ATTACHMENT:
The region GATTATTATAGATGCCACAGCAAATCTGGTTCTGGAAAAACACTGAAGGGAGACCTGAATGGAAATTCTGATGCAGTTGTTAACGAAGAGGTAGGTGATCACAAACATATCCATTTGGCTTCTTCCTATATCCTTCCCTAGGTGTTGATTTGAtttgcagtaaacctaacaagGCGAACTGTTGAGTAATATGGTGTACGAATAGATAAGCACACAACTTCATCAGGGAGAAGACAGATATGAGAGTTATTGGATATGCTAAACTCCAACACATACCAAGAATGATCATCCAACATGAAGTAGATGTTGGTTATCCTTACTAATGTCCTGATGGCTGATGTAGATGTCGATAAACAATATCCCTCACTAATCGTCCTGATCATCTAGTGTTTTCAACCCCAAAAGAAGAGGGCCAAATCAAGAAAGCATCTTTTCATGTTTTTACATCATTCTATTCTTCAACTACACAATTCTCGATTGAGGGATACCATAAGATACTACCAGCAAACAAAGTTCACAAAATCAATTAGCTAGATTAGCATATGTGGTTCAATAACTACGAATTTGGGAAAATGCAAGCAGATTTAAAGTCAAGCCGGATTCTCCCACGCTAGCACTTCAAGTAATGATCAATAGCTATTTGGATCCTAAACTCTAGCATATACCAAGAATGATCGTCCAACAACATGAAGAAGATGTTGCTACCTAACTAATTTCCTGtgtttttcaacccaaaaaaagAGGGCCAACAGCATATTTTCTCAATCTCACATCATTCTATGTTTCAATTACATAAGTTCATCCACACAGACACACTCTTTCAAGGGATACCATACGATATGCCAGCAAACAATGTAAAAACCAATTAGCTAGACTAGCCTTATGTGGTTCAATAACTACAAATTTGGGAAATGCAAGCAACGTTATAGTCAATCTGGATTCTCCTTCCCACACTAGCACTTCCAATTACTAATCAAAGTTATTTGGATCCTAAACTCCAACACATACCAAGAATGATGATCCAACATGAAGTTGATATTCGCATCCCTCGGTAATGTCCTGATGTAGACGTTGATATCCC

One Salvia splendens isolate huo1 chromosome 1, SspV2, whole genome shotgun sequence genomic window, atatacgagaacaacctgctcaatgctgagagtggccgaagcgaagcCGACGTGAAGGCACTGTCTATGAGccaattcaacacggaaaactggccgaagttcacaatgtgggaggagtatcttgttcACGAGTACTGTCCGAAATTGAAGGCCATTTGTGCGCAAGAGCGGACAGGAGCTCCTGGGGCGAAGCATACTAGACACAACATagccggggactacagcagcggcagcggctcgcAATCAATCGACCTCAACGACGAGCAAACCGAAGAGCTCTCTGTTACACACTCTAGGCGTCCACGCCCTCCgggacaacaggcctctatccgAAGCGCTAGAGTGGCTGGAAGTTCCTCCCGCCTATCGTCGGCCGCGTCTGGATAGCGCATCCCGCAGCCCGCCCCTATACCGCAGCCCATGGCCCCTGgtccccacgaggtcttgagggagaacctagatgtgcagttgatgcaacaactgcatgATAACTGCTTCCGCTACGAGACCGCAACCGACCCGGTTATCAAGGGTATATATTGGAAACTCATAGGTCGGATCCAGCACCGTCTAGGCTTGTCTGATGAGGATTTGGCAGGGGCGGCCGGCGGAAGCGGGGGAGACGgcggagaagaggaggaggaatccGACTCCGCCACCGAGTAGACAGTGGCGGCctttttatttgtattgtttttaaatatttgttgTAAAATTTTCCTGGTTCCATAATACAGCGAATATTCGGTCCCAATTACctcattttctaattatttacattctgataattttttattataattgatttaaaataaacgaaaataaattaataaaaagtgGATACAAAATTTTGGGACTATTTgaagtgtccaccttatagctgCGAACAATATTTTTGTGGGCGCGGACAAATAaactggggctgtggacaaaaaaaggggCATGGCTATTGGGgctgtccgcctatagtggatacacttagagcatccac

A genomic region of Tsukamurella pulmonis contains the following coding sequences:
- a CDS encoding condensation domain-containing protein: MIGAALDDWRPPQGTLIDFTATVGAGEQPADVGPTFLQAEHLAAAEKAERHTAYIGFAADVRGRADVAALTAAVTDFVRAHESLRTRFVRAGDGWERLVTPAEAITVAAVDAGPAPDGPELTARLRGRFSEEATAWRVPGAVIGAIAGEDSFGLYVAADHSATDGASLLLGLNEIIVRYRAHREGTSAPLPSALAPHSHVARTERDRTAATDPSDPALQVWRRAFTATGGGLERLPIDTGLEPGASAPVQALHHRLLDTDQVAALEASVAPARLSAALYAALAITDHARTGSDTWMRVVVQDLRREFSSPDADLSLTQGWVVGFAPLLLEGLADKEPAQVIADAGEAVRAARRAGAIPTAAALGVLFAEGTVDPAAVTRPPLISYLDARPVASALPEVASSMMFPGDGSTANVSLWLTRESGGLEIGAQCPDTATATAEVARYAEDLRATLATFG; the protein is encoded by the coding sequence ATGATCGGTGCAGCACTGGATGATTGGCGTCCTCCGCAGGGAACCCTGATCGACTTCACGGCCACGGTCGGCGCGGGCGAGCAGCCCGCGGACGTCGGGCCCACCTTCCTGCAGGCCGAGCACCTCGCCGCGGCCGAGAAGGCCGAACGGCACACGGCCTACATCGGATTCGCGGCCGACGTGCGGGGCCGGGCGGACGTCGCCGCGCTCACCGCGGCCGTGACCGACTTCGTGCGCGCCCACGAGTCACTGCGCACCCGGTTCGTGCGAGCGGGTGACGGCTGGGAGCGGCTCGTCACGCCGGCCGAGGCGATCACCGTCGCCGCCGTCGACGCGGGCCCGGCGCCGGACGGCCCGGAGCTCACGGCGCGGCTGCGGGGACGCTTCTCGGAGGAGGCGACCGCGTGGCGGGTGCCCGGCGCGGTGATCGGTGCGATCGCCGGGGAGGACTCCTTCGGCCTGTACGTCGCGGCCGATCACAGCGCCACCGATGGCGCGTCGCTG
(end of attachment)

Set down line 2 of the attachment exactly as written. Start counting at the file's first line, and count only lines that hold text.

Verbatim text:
One Salvia splendens isolate huo1 chromosome 1, SspV2, whole genome shotgun sequence genomic window, atatacgagaacaacctgctcaatgctgagagtggccgaagcgaagcCGACGTGAAGGCACTGTCTATGAGccaattcaacacggaaaactggccgaagttcacaatgtgggaggagtatcttgttcACGAGTACTGTCCGAAATTGAAGGCCATTTGTGCGCAAGAGCGGACAGGAGCTCCTGGGGCGAAGCATACTAGACACAACATagccggggactacagcagcggcagcggctcgcAATCAATCGACCTCAACGACGAGCAAACCGAAGAGCTCTCTGTTACACACTCTAGGCGTCCACGCCCTCCgggacaacaggcctctatccgAAGCGCTAGAGTGGCTGGAAGTTCCTCCCGCCTATCGTCGGCCGCGTCTGGATAGCGCATCCCGCAGCCCGCCCCTATACCGCAGCCCATGGCCCCTGgtccccacgaggtcttgagggagaacctagatgtgcagttgatgcaacaactgcatgATAACTGCTTCCGCTACGAGACCGCAACCGACCCGGTTATCAAGGGTATATATTGGAAACTCATAGGTCGGATCCAGCACCGTCTAGGCTTGTCTGATGAGGATTTGGCAGGGGCGGCCGGCGGAAGCGGGGGAGACGgcggagaagaggaggaggaatccGACTCCGCCACCGAGTAGACAGTGGCGGCctttttatttgtattgtttttaaatatttgttgTAAAATTTTCCTGGTTCCATAATACAGCGAATATTCGGTCCCAATTACctcattttctaattatttacattctgataattttttattataattgatttaaaataaacgaaaataaattaataaaaagtgGATACAAAATTTTGGGACTATTTgaagtgtccaccttatagctgCGAACAATATTTTTGTGGGCGCGGACAAATAaactggggctgtggacaaaaaaaggggCATGGCTATTGGGgctgtccgcctatagtggatacacttagagcatccac